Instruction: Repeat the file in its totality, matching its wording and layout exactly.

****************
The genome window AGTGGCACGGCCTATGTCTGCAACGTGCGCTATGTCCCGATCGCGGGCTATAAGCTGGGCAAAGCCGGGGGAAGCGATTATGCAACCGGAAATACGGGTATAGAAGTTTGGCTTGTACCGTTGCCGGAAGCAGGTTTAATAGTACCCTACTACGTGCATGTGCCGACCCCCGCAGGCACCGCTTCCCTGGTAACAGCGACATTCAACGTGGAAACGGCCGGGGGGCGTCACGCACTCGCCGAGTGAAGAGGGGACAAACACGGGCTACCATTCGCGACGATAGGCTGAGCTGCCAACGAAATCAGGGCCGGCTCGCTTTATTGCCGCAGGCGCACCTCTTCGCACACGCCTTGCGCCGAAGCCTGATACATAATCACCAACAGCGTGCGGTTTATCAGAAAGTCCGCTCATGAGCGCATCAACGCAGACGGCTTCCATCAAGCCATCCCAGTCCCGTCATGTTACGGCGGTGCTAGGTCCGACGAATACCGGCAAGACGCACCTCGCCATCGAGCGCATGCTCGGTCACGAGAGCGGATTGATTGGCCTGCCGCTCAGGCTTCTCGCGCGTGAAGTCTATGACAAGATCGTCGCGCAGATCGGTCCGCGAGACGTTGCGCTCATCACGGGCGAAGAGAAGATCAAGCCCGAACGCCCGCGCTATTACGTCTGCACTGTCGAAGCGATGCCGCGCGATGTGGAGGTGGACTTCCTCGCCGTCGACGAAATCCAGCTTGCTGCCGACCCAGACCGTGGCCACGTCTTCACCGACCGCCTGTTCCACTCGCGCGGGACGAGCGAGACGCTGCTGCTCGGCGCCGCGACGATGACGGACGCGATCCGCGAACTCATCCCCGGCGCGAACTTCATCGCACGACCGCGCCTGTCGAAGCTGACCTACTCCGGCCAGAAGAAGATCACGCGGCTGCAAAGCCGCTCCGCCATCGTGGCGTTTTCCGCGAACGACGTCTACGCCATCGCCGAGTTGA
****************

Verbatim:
The genome window AGTGGCACGGCCTATGTCTGCAACGTGCGCTATGTCCCGATCGCGGGCTATAAGCTGGGCAAAGCCGGGGGAAGCGATTATGCAACCGGAAATACGGGTATAGAAGTTTGGCTTGTACCGTTGCCGGAAGCAGGTTTAATAGTACCCTACTACGTGCATGTGCCGACCCCCGCAGGCACCGCTTCCCTGGTAACAGCGACATTCAACGTGGAAACGGCCGGGGGGCGTCACGCACTCGCCGAGTGAAGAGGGGACAAACACGGGCTACCATTCGCGACGATAGGCTGAGCTGCCAACGAAATCAGGGCCGGCTCGCTTTATTGCCGCAGGCGCACCTCTTCGCACACGCCTTGCGCCGAAGCCTGATACATAATCACCAACAGCGTGCGGTTTATCAGAAAGTCCGCTCATGAGCGCATCAACGCAGACGGCTTCCATCAAGCCATCCCAGTCCCGTCATGTTACGGCGGTGCTAGGTCCGACGAATACCGGCAAGACGCACCTCGCCATCGAGCGCATGCTCGGTCACGAGAGCGGATTGATTGGCCTGCCGCTCAGGCTTCTCGCGCGTGAAGTCTATGACAAGATCGTCGCGCAGATCGGTCCGCGAGACGTTGCGCTCATCACGGGCGAAGAGAAGATCAAGCCCGAACGCCCGCGCTATTACGTCTGCACTGTCGAAGCGATGCCGCGCGATGTGGAGGTGGACTTCCTCGCCGTCGACGAAATCCAGCTTGCTGCCGACCCAGACCGTGGCCACGTCTTCACCGACCGCCTGTTCCACTCGCGCGGGACGAGCGAGACGCTGCTGCTCGGCGCCGCGACGATGACGGACGCGATCCGCGAACTCATCCCCGGCGCGAACTTCATCGCACGACCGCGCCTGTCGAAGCTGACCTACTCCGGCCAGAAGAAGATCACGCGGCTGCAAAGCCGCTCCGCCATCGTGGCGTTTTCCGCGAACGACGTCTACGCCATCGCCGAGTTGA